Third Eye

Nutrition lays foundation for a child’s future health

Tuesday, July 5th, 2022 00:23 | By
Nutrition lays foundation for a child’s future health
Children eating food. PHOTO/Courtesy/

This week as we celebrate World Breastfeeding Week it’s important to mention that, breastfeeding is a gold standard for infants as it meets all the health needs and requirements necessary for the optimal growth and development of a baby. It is the most effective preventive measure for an infant’s health as it contains the necessary nutrients that are required to boost its immunity. It is considered a critical measure to attaining optimum health outcomes for children and promotes their survival.

This year’s breastfeeding theme focuses on strengthening the capacity of actors that have to protect, promote and support breastfeeding across the different levels of society. Article 43(1)(c) of the Constitution provides that, every child has a right to basic nutrition. In this context, it’s important to note that an infant is supposed to be on breastfeeding alone for the first 180 days before being weaned to other foods. Thus working mothers must be supported and protected to ensure they breastfeed exclusively during the 180 days.

The Health Act came in handy to support working mothers whereby Section 71 provides for the establishment and equipping of a lactation room by all employers. Section 72 provides for the granting of nursing employees break intervals in addition to the regular times off for meals to breastfeed or express milk which would really assist the lactating working mothers to express the breastmilk which will be fed to the infants while they are working.

Breastfeeding is a cost-effective way of saving lives. It has a direct relationship to the reduction of under five mortalities and morbidity. Infants who are exclusively breastfed rarely get infections thus time which would have been lost by mothers visiting hospital is used at work, thereby increasing their productivity.

Productivity is social as well as economic. Support for breastfeeding encourages workers’ retention, improves employers’ image, lowers employers’ health and insurance costs, reduces the cost of recruitment and training of new workers, reduces turnover, and minimises absenteeism as a result of improved child and maternal health.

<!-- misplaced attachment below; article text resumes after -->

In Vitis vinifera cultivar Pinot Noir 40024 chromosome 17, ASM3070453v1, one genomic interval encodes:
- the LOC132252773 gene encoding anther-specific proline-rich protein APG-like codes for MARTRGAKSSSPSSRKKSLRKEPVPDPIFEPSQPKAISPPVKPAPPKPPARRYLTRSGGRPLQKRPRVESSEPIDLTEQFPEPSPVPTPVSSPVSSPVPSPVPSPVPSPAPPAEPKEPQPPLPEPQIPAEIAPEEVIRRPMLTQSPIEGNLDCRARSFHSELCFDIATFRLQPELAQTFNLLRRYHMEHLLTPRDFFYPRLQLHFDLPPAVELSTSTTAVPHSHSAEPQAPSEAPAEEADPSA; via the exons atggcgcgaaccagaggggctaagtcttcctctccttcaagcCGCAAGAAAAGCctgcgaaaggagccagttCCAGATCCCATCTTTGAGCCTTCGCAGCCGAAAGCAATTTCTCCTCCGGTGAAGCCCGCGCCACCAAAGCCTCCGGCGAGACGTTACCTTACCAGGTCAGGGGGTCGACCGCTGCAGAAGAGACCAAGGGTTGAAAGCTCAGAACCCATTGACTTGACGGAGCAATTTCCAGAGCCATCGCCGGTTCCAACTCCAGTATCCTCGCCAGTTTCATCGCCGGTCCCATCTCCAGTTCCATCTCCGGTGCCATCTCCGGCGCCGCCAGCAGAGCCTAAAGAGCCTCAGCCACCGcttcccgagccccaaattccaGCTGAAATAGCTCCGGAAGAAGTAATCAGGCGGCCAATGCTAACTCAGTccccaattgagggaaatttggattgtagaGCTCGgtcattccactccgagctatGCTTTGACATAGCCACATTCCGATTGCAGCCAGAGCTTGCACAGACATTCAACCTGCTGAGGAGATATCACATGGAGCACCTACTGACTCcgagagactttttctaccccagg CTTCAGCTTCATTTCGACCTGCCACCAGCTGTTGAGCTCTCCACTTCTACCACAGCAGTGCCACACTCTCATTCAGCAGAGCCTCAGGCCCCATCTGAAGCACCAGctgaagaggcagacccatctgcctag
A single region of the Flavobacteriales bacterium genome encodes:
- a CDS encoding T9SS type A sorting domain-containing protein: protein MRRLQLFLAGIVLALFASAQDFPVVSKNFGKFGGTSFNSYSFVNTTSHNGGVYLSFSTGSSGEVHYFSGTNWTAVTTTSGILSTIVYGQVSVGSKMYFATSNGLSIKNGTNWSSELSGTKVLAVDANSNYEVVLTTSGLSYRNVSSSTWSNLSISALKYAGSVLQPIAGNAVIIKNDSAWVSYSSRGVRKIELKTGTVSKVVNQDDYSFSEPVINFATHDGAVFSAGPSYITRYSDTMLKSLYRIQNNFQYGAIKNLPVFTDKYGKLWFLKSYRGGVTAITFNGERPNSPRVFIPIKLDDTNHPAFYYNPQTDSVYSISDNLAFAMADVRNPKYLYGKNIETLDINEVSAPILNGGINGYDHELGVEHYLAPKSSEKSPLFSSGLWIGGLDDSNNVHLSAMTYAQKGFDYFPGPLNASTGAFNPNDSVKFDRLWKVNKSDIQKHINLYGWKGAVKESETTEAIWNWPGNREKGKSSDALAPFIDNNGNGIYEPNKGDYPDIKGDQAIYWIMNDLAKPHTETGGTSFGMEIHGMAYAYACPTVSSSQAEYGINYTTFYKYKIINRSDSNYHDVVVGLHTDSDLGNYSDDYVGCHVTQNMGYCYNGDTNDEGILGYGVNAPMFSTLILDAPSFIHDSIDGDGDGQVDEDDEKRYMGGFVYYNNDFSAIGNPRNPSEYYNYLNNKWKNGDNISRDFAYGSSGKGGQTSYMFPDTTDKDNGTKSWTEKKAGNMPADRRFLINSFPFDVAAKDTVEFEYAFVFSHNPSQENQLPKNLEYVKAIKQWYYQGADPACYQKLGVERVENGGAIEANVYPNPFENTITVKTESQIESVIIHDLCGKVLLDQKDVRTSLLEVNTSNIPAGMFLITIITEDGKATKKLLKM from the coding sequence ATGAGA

Breastfeeding should be a family affair and the father is an important team player in this. Studies show the involvement of the partner during breastfeeding counselling sessions in clinics helped in improving the rate of breastfeeding by a huge margin. It’s worth mentioning a back massage really helps in breastmilk letdown as it assists in stimulation of the hormones which are responsible for breastmilk production and let down, therefore making breastfeeding an easy affair for nursing mother.

Forget the social, personal and cultural factors that affect the attitude and behaviours of fathers during a mother’s lactating period. When the two have a positive attitude towards lactation, the mother is likely to breastfeed exclusively.

According to the lancet series, globally, the death of 823,000 children and 20,000 mothers could be averted through breastfeeding, along with savings of $300 billion.

The investment in a human being is best done during the first 1,000 days of life (between pregnancy and child’s second birthday), a period known as the window of opportunity. The nutrition and the well-being of the pregnant and the lactating mother are related to the optimal growth and development of the infant. Undernutrition during pregnancy and lactation could negatively affect the child, bringing about other complications.

Some of the benefits of breastfeeding include the prevention of breast and ovarian cancer, type 2 diabetes and high blood pressure, improved birth spacing, protection against overweight and obesity later in life, lower infections in infants, improved brain maturation, fewer speech, and orthodontic problems as well as fewer instances of allergies, eczema and asthma.

The success of breastfeeding is not the sole responsibility of a woman. The promotion of breastfeeding is a collective societal responsibility and breastfeeding women should be protected by all means. Good nutrition for our children lays a foundation for health development and even prosperity for the next generation.

— The writer is chairman of the Nutrition Association of Kenya

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